Ofsted are bringing inspections in-house – what does it mean for providers? by Sarah Neville
31st January 2017
Ofsted made an announcement recently which will possibly have a huge impact on the early years – but it’s mostly been buried under reports about the results of the 30 hours funding consultation, concerns about Children’s Centre closures and continued provider sustainability and other more pressing news.
Ofsted’s big announcement was that, from April 2017, all early years inspections will be brought ‘in house’ by Ofsted, which means that inspectors will work for and be directly managed and trained by Ofsted: Prospect and Tribal, who have been carrying out early years inspection for the last 5 or so years, will no longer be contracted by Ofsted.
The Ofsted Big Conversation national group, which gives a voice to providers across all types of early years provision, was initially started as a result of inconsistency during Prospect and Tribal inspections and the feeling within our North West group was one of cautious optimism when the announcement was made.
Gill Jones, Ofsted’s deputy director of early education, has blogged about the changes. She seeks to reassure providers that Ofsted will still use the Common Inspection Framework when carrying out inspections. Further information from Ofsted advises that inspectors with early years knowledge and experience will be used for early years inspections which should be reassuring for providers.
Indeed, Nick Jackson, Ofsted Director of Corporate Services, commented in a recent interview, ‘With our experience of bringing schools and further education inspections under our control, we are confident that we can manage this transition smoothly.’
Providers have commented for a while now that Ofsted refuse to answer questions like they used to when emailed or telephoned for advice. This is because, as Gill Jones clarifies, ‘Ofsted is an inspectorate and a regulator’ and not an advisor. Providers must make their own decisions about how to manage their businesses based on the statutory requirements in the (now very out-of-date) Early Years Foundation Stage and further statutory and guidance documents published by the Department for Education.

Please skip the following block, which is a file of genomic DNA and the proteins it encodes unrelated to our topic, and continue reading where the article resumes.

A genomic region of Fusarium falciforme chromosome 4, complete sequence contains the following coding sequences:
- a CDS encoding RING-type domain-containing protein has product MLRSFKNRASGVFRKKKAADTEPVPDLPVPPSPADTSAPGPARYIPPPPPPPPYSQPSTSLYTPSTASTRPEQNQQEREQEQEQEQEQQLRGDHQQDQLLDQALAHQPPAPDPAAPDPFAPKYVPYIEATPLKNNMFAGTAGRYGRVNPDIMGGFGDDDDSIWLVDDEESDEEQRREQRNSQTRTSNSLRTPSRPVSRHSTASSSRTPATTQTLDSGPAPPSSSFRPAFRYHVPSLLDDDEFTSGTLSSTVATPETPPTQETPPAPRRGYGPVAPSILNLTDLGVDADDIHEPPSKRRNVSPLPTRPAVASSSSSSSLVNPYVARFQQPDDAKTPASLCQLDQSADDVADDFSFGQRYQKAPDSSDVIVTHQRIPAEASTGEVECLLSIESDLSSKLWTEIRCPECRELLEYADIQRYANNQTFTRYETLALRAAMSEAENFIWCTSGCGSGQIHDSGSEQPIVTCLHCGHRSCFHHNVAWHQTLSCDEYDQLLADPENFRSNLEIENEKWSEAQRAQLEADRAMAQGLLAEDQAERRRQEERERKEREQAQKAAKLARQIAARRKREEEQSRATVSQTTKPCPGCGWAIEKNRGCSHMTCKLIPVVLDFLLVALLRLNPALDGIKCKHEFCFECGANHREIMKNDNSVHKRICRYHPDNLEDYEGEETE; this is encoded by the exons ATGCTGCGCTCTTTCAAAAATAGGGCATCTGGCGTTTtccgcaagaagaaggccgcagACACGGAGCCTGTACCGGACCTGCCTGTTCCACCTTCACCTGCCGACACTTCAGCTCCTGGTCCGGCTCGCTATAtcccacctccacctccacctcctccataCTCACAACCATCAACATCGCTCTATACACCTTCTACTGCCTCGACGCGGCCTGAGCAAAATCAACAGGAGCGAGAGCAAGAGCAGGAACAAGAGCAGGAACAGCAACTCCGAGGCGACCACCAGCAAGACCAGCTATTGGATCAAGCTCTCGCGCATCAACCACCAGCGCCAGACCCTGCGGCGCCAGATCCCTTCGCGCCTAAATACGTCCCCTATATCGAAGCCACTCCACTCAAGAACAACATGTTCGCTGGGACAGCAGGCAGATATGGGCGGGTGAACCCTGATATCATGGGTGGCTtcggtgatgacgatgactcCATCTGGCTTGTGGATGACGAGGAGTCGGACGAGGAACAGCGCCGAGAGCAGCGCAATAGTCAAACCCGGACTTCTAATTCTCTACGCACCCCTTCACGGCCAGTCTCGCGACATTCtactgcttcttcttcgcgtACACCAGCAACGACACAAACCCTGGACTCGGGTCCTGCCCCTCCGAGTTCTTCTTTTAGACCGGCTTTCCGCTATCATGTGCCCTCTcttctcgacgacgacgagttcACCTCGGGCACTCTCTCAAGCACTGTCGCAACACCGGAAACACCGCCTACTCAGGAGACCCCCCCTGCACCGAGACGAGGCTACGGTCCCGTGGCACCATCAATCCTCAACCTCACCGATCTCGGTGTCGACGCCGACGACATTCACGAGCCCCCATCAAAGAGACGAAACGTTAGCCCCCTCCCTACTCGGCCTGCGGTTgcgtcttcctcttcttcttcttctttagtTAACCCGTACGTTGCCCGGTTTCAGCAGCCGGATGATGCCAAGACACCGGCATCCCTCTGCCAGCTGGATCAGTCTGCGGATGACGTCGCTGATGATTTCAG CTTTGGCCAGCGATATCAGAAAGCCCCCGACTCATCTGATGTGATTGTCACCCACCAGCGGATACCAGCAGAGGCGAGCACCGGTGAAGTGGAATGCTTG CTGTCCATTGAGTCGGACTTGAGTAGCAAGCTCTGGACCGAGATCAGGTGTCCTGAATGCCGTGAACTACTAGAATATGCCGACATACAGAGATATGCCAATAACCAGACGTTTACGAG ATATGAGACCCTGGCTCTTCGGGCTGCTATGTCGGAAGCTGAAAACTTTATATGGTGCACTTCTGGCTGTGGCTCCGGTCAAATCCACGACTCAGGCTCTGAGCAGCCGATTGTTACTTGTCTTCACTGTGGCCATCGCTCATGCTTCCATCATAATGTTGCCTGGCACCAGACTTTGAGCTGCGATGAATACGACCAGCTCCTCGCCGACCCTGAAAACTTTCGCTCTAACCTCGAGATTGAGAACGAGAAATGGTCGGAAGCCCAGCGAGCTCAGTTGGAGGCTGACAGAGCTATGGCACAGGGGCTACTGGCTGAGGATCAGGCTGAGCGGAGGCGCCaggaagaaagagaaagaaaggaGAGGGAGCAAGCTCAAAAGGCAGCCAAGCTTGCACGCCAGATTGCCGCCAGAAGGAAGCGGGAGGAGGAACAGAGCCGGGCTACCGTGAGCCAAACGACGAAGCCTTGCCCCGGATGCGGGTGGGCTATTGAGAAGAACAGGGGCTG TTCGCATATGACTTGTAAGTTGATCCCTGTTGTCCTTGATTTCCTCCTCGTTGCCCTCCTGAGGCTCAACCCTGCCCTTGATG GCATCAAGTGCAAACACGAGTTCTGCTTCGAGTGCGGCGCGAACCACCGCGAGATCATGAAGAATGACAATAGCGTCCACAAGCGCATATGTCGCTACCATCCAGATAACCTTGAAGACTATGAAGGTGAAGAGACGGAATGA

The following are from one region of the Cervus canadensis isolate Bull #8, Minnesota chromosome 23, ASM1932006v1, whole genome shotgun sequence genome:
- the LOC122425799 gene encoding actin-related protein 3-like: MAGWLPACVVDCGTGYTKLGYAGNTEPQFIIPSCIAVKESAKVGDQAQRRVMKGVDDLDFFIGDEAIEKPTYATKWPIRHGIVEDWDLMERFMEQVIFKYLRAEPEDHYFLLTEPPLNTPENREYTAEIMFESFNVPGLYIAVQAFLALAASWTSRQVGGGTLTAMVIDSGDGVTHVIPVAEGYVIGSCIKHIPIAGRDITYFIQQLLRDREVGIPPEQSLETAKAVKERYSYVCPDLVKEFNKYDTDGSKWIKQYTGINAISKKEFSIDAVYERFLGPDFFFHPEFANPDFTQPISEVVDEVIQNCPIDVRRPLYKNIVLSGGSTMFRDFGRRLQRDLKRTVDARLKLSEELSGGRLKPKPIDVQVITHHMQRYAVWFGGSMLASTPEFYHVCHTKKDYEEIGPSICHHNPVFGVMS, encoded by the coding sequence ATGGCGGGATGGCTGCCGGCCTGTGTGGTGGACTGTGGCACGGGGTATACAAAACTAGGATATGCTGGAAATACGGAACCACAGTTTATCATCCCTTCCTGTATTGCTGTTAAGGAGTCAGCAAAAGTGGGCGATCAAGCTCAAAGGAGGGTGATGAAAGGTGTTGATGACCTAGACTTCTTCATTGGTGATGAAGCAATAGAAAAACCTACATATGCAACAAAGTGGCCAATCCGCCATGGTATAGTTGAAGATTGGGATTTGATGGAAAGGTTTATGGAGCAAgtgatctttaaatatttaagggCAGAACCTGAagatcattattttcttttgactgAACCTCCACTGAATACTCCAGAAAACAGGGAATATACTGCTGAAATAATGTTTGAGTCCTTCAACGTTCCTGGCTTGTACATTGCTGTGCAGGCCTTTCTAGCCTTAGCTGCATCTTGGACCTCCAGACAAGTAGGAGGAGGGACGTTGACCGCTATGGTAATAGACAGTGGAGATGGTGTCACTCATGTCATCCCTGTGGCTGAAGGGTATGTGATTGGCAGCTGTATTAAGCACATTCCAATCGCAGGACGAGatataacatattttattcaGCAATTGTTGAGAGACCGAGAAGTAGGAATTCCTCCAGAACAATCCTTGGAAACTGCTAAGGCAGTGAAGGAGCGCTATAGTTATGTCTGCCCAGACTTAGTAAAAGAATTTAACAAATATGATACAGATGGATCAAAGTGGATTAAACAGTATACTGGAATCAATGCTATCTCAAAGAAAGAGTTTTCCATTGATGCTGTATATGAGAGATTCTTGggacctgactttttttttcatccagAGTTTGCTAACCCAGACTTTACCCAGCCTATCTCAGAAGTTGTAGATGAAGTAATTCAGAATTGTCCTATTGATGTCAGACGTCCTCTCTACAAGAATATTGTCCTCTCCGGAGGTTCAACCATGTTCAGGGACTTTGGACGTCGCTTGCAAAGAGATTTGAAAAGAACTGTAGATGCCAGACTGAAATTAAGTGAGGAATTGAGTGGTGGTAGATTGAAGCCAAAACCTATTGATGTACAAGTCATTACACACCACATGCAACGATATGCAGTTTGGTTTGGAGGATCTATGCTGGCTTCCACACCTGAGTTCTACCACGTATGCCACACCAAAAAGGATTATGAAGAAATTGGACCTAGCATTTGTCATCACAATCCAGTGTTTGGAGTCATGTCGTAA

Ofsted also seek to reassure providers that they will continue to listen to and respond to feedback through the National Consultative Forum meetings and events such as the Ofsted Big Conversation regional meetings through which provider feedback will be shared during the inspection transition period and beyond.
We met with some of the team who will be overseeing the transition from Prospect and Tribal to Ofsted in-house inspection recently during one of our Ofsted Big Conversation meetings at Ofsted’s head office in Manchester. They were keen to reassure the sector that they are planning for a seamless transition and advise that the focus on raising quality in the early years will continue.
This focus has clearly been successful to date as highlighted in the recent Ofsted Early Years Report (published 15th November 2016) which shows that, at a time of underfunding, concerns about the 30 hours, worries about childminder agencies and lack of support for early years providers across the entire sector, more providers than ever before are now graded good or outstanding.
We must be doing something right! The Ofsted Big Conversation steering groups will continue to monitor how inspections are carried out and take provider feedback to Ofsted during our meetings so, if there are problems with the new inspection teams across the country, please let us know.